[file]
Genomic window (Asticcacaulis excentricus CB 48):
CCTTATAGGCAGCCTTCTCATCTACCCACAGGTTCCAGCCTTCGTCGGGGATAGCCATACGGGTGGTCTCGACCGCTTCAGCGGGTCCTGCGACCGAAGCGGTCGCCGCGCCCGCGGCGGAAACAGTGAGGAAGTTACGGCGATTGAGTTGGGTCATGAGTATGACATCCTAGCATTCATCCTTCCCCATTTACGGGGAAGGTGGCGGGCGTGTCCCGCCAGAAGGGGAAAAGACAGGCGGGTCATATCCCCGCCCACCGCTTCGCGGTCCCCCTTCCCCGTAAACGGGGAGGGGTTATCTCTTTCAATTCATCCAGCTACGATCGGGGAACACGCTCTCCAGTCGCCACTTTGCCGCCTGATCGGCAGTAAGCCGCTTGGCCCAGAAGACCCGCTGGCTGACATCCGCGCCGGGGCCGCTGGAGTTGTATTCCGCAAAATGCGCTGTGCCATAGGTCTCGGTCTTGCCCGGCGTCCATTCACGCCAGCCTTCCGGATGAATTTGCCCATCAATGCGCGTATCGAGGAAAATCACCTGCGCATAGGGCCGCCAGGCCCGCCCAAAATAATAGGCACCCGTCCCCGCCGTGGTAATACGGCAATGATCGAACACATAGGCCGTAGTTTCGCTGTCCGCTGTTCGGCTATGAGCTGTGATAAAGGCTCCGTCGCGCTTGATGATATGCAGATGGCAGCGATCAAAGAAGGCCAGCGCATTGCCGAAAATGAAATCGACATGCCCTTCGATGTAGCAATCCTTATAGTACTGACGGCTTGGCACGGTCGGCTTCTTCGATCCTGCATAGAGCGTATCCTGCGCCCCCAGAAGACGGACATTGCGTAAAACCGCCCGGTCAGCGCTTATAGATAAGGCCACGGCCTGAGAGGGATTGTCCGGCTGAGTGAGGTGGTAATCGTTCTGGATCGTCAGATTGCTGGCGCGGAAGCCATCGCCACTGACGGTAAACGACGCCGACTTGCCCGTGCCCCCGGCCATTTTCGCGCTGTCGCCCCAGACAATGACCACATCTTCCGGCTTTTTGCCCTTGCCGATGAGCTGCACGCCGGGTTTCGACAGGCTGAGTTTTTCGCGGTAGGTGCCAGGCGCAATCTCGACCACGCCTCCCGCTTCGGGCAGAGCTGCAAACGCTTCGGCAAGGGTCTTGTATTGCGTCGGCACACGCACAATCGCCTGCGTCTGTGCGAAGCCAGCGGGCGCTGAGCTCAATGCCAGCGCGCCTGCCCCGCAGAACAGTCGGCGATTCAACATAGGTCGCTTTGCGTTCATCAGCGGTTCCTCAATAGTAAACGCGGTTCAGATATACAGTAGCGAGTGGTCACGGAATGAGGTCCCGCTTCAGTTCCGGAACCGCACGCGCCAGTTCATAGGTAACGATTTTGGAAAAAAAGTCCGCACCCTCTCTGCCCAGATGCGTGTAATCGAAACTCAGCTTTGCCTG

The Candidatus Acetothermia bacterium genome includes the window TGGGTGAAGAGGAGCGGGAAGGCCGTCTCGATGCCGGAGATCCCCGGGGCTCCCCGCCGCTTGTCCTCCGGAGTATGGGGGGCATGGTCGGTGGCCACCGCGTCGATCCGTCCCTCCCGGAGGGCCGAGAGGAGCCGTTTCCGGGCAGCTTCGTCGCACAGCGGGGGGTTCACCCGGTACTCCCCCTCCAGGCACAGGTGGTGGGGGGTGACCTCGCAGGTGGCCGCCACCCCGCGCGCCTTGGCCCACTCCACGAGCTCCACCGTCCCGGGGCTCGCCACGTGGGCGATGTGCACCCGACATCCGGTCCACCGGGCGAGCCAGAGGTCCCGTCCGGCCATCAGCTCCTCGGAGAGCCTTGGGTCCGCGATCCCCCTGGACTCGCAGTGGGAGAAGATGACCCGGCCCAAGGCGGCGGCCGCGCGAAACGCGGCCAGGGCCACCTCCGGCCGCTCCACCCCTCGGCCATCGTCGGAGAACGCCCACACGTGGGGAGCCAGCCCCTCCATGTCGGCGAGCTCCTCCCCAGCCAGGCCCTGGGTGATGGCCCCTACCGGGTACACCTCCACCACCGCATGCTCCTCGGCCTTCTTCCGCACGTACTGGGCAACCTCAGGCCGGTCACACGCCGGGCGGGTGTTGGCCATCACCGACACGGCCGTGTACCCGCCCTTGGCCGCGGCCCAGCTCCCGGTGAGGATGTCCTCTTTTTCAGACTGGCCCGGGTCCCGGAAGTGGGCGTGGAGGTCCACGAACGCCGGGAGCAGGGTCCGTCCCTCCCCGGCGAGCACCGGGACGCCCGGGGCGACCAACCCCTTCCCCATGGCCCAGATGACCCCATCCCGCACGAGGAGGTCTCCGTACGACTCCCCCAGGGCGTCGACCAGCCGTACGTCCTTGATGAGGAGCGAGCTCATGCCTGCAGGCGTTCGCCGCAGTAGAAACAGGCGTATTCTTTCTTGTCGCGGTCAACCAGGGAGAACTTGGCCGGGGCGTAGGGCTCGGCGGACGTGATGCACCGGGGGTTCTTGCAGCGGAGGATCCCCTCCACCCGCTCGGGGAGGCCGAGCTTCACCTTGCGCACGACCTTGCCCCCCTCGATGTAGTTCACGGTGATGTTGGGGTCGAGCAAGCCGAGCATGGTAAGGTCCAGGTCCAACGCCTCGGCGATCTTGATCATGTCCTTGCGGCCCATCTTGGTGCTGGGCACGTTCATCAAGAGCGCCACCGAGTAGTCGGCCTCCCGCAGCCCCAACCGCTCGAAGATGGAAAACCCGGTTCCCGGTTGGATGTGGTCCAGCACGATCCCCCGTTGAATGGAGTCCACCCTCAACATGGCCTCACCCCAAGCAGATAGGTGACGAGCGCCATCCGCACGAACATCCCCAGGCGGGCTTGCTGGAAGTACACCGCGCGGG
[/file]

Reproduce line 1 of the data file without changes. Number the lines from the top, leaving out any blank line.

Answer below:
Genomic window (Asticcacaulis excentricus CB 48):